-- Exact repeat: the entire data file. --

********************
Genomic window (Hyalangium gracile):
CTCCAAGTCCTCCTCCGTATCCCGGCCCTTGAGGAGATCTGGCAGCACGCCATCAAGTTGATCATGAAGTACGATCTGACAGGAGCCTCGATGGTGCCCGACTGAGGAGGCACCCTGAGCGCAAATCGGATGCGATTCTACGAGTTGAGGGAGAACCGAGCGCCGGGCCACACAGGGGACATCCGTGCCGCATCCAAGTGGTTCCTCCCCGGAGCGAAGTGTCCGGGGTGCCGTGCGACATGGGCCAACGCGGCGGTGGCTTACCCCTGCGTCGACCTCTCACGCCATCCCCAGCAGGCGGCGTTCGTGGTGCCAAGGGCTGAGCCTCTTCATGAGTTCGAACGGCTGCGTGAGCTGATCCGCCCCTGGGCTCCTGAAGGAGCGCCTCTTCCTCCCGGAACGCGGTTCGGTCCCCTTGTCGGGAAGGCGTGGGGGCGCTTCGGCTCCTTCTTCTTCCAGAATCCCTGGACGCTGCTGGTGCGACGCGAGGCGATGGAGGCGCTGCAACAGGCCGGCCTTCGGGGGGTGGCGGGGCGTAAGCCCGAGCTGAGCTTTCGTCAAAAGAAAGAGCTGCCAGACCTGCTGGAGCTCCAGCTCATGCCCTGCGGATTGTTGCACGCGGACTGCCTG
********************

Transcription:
Genomic window (Hyalangium gracile):
CTCCAAGTCCTCCTCCGTATCCCGGCCCTTGAGGAGATCTGGCAGCACGCCATCAAGTTGATCATGAAGTACGATCTGACAGGAGCCTCGATGGTGCCCGACTGAGGAGGCACCCTGAGCGCAAATCGGATGCGATTCTACGAGTTGAGGGAGAACCGAGCGCCGGGCCACACAGGGGACATCCGTGCCGCATCCAAGTGGTTCCTCCCCGGAGCGAAGTGTCCGGGGTGCCGTGCGACATGGGCCAACGCGGCGGTGGCTTACCCCTGCGTCGACCTCTCACGCCATCCCCAGCAGGCGGCGTTCGTGGTGCCAAGGGCTGAGCCTCTTCATGAGTTCGAACGGCTGCGTGAGCTGATCCGCCCCTGGGCTCCTGAAGGAGCGCCTCTTCCTCCCGGAACGCGGTTCGGTCCCCTTGTCGGGAAGGCGTGGGGGCGCTTCGGCTCCTTCTTCTTCCAGAATCCCTGGACGCTGCTGGTGCGACGCGAGGCGATGGAGGCGCTGCAACAGGCCGGCCTTCGGGGGGTGGCGGGGCGTAAGCCCGAGCTGAGCTTTCGTCAAAAGAAAGAGCTGCCAGACCTGCTGGAGCTCCAGCTCATGCCCTGCGGATTGTTGCACGCGGACTGCCTG